Heading into training camp, many of the Steelers starting positions are set and won’t involve any type of camp battles. Tight end is no exception to this. But just as many positions with depth that has yet to be set in stone, the depth behind starting tight end Jesse James is still very much in question.
During the 2016 NFL offseason, the Steelers made a splash by signing uber-athlete, vertical threat tight end Ladarius Green. On paper, Green possessed all of the traits that the Steelers would want in their big-play offense. Unfortunately, Green’s full potential will never be seen with the Steelers after multiple injuries derailed the young tight end’s time in Pittsburgh, leading to his release.
Jesse James showed plenty of progress as an all-around tight end during the 2016 season and figures to continue that development into 2017. While James doesn’t have the athletic traits that Green offered, he still is a huge target that will allow the Steelers to move the chains, similar to the type of impact that Heath Miller brought to the Black and Gold.
Behind James, things aren’t as cut and dry. As it stands currently, the players behind James are as follows:
- David Johnson
- Xavier Grimble
- Scott Orndoff
- Phazahn Odom
Each player listed brings a different set of skills to the table that could prove to be valuable to the Steelers offense.
David Johnson is the veteran of the group and, quite frankly, has the most secure spot on the roster of any of the tight ends on the roster not names Jesse James. Why? While he doesn’t offer much as a receiving threat, Johnson played a large role in Le’Veon Bell’s explosion last season. While Roosevelt Nix was one of the most underrated fullbacks in the NFL last season, Johnson served as the Steelers primary inline blocker, sometimes even when Jesse James was still on the field. His ability to seal the edge and quickly work up to the second level easily makes him the Steelers best blocking tight end on the roster. James is not far behind him blocking wise, but at this point it is safe to say that the Steelers will likely keep Johnson on the roster for the cheap amount that they signed him for until James can become a more refined blocker.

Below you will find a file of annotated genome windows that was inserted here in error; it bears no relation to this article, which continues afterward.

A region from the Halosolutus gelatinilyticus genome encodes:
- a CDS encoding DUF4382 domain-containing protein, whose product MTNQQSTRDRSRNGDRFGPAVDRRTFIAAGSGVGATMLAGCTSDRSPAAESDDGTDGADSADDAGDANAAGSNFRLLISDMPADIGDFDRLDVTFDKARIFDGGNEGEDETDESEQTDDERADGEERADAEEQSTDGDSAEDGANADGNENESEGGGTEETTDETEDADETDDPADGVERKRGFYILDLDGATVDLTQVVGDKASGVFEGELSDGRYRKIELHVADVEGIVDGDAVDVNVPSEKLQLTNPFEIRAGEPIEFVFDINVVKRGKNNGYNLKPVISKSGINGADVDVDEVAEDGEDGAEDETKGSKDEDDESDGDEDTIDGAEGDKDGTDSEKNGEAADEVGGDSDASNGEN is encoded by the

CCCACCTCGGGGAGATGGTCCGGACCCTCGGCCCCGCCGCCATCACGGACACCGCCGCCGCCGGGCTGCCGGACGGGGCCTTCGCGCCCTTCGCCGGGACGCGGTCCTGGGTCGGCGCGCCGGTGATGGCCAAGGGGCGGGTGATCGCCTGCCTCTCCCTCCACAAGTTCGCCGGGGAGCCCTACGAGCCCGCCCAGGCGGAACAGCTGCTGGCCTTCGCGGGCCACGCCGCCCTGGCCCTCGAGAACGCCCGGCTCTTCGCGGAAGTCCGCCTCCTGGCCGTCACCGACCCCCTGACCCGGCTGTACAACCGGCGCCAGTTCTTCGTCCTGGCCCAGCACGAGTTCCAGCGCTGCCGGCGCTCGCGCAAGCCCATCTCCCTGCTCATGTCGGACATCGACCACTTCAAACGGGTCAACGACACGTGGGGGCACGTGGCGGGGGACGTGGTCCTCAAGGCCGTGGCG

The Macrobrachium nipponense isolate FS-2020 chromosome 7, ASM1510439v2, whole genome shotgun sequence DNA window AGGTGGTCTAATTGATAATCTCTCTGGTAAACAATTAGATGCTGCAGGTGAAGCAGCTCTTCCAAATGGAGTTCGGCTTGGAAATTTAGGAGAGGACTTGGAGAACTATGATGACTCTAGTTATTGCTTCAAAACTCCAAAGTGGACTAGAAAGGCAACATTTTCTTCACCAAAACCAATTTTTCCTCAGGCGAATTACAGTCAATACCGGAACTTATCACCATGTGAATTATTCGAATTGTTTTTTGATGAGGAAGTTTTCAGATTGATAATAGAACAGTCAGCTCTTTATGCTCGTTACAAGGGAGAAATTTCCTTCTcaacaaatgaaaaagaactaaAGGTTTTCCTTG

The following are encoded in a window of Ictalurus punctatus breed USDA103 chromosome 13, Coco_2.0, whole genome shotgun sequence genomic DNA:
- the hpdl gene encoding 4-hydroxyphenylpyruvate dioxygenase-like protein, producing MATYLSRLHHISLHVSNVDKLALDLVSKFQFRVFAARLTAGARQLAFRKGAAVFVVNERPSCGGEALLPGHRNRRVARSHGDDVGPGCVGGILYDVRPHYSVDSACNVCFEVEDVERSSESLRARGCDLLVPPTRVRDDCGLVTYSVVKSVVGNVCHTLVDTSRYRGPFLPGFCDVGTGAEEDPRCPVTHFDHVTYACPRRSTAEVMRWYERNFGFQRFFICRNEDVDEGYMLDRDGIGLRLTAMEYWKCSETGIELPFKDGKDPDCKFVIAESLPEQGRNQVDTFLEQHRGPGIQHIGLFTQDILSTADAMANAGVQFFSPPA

Xavier Grimble was the pleasant surprise of the Steelers tight end corps last season, showing flashes of playmaking ability that could lead to a more prominent role in the Steelers’ pass game this season. Grimble still has a long way to go as a blocker, but as we saw last season, the Steelers were not afraid to trot him out onto the field during two-tight end sets and send him down the seam. A perfect example of this came against the Steelers’ Christmas game against the Ravens when Grimble scored his first career touchdown by showing off great athleticism, speed, and decision-making. Grimble’s spot was far from secure before the Steelers released Green, but at this point, it appears that he will continue to be the Steelers #2 receiving option behind James. Although, his spot is still far from secure depending on what the Steelers see in their two undrafted free agents Scott Orndoff and Phazahn Odom.